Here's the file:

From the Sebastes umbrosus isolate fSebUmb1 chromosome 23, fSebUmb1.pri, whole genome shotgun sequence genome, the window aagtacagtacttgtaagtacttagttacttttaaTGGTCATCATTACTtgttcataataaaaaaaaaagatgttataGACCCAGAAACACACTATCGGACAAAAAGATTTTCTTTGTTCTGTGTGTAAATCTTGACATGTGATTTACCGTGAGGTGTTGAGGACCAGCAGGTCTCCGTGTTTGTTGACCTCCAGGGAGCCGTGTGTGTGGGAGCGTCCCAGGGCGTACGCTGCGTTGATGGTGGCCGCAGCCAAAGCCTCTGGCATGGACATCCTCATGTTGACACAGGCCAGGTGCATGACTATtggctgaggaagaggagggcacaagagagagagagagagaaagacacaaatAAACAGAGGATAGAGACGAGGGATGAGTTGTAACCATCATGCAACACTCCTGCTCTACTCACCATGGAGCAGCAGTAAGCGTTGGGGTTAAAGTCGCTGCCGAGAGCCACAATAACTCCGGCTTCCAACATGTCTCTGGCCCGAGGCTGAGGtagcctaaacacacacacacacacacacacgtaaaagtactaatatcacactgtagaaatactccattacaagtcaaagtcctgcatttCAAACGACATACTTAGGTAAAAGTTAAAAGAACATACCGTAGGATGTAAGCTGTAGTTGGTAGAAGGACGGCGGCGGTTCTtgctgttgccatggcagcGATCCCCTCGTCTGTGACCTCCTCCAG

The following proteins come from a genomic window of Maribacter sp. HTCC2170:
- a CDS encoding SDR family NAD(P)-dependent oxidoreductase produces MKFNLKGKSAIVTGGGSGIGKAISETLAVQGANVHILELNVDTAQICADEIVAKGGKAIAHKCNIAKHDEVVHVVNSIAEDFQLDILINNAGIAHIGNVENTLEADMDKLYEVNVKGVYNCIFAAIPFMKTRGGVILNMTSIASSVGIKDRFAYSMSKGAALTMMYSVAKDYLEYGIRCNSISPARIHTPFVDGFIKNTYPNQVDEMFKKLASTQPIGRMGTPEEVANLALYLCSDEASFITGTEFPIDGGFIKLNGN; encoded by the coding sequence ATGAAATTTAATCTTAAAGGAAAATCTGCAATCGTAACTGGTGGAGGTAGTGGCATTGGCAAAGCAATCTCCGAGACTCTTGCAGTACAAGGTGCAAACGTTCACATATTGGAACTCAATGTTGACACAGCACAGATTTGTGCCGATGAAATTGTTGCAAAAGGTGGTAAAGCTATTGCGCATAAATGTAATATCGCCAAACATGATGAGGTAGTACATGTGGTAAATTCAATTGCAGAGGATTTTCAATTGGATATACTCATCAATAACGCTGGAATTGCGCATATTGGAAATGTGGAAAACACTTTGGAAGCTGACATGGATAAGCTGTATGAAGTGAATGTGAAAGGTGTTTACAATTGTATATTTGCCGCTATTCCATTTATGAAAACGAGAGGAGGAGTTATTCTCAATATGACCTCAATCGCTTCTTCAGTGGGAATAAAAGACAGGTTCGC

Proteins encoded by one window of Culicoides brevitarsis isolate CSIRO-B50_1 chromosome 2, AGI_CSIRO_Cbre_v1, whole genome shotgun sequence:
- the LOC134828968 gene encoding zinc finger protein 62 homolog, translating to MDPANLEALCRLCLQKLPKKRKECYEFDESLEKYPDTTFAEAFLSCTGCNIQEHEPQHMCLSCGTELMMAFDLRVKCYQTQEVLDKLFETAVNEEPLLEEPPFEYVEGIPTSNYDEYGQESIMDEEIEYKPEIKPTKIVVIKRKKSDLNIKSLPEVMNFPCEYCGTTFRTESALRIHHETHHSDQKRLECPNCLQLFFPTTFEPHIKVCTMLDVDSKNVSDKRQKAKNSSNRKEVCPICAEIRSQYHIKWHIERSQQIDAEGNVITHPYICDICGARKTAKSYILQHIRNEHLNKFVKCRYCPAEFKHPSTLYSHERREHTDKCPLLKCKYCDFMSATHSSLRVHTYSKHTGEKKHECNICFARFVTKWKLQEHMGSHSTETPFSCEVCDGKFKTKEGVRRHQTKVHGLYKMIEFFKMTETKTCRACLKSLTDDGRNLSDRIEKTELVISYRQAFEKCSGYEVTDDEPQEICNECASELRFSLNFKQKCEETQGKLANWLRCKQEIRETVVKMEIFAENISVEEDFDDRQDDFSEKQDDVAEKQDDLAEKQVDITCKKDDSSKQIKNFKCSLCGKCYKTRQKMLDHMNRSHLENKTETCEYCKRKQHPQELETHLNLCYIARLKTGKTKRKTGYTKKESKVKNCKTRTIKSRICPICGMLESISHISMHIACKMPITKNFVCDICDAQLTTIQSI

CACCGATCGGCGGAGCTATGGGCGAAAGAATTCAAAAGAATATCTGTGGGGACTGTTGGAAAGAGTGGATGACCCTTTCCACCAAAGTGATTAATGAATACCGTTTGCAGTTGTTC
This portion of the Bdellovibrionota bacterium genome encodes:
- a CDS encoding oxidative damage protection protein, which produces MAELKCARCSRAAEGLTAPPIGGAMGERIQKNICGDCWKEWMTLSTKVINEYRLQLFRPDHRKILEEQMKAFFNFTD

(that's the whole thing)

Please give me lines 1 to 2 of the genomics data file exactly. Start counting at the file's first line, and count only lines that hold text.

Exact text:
From the Sebastes umbrosus isolate fSebUmb1 chromosome 23, fSebUmb1.pri, whole genome shotgun sequence genome, the window aagtacagtacttgtaagtacttagttacttttaaTGGTCATCATTACTtgttcataataaaaaaaaaagatgttataGACCCAGAAACACACTATCGGACAAAAAGATTTTCTTTGTTCTGTGTGTAAATCTTGACATGTGATTTACCGTGAGGTGTTGAGGACCAGCAGGTCTCCGTGTTTGTTGACCTCCAGGGAGCCGTGTGTGTGGGAGCGTCCCAGGGCGTACGCTGCGTTGATGGTGGCCGCAGCCAAAGCCTCTGGCATGGACATCCTCATGTTGACACAGGCCAGGTGCATGACTATtggctgaggaagaggagggcacaagagagagagagagagaaagacacaaatAAACAGAGGATAGAGACGAGGGATGAGTTGTAACCATCATGCAACACTCCTGCTCTACTCACCATGGAGCAGCAGTAAGCGTTGGGGTTAAAGTCGCTGCCGAGAGCCACAATAACTCCGGCTTCCAACATGTCTCTGGCCCGAGGCTGAGGtagcctaaacacacacacacacacacacacgtaaaagtactaatatcacactgtagaaatactccattacaagtcaaagtcctgcatttCAAACGACATACTTAGGTAAAAGTTAAAAGAACATACCGTAGGATGTAAGCTGTAGTTGGTAGAAGGACGGCGGCGGTTCTtgctgttgccatggcagcGATCCCCTCGTCTGTGACCTCCTCCAG

The following proteins come from a genomic window of Maribacter sp. HTCC2170: